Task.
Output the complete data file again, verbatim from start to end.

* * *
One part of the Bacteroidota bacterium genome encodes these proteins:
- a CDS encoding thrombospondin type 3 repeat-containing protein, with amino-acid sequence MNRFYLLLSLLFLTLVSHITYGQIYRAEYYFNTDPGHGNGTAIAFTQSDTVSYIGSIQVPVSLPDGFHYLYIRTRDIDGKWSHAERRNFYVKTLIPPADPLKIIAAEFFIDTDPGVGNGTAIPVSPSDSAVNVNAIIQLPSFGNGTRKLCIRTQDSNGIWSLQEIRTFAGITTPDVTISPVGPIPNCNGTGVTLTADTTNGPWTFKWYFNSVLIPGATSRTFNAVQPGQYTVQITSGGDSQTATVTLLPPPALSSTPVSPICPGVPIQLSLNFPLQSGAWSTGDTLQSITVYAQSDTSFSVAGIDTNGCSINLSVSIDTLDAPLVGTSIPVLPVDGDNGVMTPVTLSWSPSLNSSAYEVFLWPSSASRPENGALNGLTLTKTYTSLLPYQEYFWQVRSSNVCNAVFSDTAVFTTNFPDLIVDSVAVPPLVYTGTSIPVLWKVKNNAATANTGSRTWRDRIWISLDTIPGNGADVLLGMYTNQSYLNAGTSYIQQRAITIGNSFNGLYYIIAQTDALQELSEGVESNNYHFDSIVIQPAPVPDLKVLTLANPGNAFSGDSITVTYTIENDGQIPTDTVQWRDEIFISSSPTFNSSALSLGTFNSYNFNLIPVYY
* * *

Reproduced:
One part of the Bacteroidota bacterium genome encodes these proteins:
- a CDS encoding thrombospondin type 3 repeat-containing protein, with amino-acid sequence MNRFYLLLSLLFLTLVSHITYGQIYRAEYYFNTDPGHGNGTAIAFTQSDTVSYIGSIQVPVSLPDGFHYLYIRTRDIDGKWSHAERRNFYVKTLIPPADPLKIIAAEFFIDTDPGVGNGTAIPVSPSDSAVNVNAIIQLPSFGNGTRKLCIRTQDSNGIWSLQEIRTFAGITTPDVTISPVGPIPNCNGTGVTLTADTTNGPWTFKWYFNSVLIPGATSRTFNAVQPGQYTVQITSGGDSQTATVTLLPPPALSSTPVSPICPGVPIQLSLNFPLQSGAWSTGDTLQSITVYAQSDTSFSVAGIDTNGCSINLSVSIDTLDAPLVGTSIPVLPVDGDNGVMTPVTLSWSPSLNSSAYEVFLWPSSASRPENGALNGLTLTKTYTSLLPYQEYFWQVRSSNVCNAVFSDTAVFTTNFPDLIVDSVAVPPLVYTGTSIPVLWKVKNNAATANTGSRTWRDRIWISLDTIPGNGADVLLGMYTNQSYLNAGTSYIQQRAITIGNSFNGLYYIIAQTDALQELSEGVESNNYHFDSIVIQPAPVPDLKVLTLANPGNAFSGDSITVTYTIENDGQIPTDTVQWRDEIFISSSPTFNSSALSLGTFNSYNFNLIPVYY